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3 Answers

Why Isn’t All Navigation in True

Asked by: 2019 views , , ,
Aircraft Systems, Airspace, FAA Regulations, General Aviation

In the early days of aviation, the magnetic compass was the only reliable instrument by which to navigate. Today, in the age of universal GPS and abundant fixed location navaids, why do we still align to the magnetic poles? New digital compasses can be programmed to correct for declanation, wouldn't it be easier on everyone if we all pointed to the true poles?

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3 Answers

  1. Bill Trussell on Nov 13, 2013

    The issue is what do you do with the legacy systems such as the VOR or VORTAC network which is still oriented to magnetic north? Note that most of the navaids and electronic routs are still oriented to Magnetic north. Never mind the Runway ends!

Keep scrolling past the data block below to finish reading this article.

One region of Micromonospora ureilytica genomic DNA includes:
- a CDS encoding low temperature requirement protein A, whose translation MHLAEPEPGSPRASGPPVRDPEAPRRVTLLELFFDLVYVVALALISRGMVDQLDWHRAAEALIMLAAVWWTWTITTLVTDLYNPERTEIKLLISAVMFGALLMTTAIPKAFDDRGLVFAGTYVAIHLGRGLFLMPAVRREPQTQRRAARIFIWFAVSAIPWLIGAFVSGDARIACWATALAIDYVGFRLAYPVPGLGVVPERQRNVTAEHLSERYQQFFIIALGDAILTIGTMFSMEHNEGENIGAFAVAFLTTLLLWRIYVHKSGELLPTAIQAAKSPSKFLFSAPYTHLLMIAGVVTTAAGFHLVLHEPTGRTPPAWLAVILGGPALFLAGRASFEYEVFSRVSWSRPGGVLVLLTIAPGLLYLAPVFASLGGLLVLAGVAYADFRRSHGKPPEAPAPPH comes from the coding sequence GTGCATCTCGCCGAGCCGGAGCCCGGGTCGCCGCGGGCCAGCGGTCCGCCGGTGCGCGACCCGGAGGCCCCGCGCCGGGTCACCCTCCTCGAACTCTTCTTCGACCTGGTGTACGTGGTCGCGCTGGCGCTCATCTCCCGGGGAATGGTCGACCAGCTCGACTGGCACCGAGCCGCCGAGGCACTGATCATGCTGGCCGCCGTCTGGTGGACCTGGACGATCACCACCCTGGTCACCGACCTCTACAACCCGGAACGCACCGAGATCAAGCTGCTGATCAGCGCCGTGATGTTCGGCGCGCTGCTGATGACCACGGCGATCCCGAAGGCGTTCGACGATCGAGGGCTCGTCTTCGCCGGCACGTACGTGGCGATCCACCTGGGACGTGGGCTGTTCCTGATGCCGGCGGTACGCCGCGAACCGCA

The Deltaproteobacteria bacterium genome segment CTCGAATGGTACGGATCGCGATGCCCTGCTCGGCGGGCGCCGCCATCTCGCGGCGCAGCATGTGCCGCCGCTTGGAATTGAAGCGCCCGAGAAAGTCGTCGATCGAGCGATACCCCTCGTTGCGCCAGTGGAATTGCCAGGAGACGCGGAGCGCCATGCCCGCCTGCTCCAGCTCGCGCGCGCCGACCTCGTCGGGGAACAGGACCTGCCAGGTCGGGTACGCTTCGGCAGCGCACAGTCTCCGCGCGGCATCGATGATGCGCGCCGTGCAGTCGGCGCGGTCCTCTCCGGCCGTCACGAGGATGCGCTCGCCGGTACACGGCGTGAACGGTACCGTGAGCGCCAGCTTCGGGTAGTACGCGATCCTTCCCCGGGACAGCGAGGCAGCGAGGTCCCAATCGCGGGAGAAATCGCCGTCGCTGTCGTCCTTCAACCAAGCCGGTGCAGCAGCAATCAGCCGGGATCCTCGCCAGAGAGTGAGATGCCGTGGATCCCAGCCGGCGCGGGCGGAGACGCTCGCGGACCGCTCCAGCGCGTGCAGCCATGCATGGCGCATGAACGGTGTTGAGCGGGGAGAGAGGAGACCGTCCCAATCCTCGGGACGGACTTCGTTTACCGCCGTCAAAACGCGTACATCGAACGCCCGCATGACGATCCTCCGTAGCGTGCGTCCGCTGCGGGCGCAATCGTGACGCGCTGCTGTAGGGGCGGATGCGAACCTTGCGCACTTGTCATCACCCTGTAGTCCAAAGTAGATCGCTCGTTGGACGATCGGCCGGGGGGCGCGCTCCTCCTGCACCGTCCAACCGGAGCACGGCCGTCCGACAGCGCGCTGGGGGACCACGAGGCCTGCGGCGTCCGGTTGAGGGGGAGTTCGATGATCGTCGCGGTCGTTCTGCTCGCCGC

While convention has dictated this orientation to this point it would appear to be very early to change the convention.

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  2. Wes Beard on Nov 13, 2013

    If everyone has a GPS they can reference then I would also assume that navigating by the true course would be easier. Unfortunately, not everyone has a GPS. We would also lose some navigational backups if the GPS system ever failed or more likely turned off for some reason.

    As it stands right now, the VOR and NDB network is the backup for the GPS. There used to be a LORAN system but the US Navy decommissioned that system a couple years ago.

    The other reason is the cost to the make the transition. Every GPS receiver would have to be reprogrammed to show the true course, all the charts would have to be reprinted to show the true course and if the NAS wanted to use VORs, they would have to be recalibrated for true course. It would seem to me that it is a lot of work for minimal gain.

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  3. Alexander Gertsen on Nov 14, 2013

    That all makes sense, thank you for your thoughts. I agree that this would be a major and costly change, but I’m willing to bet within 50 years, we’ll all be flying true headings! 🙂

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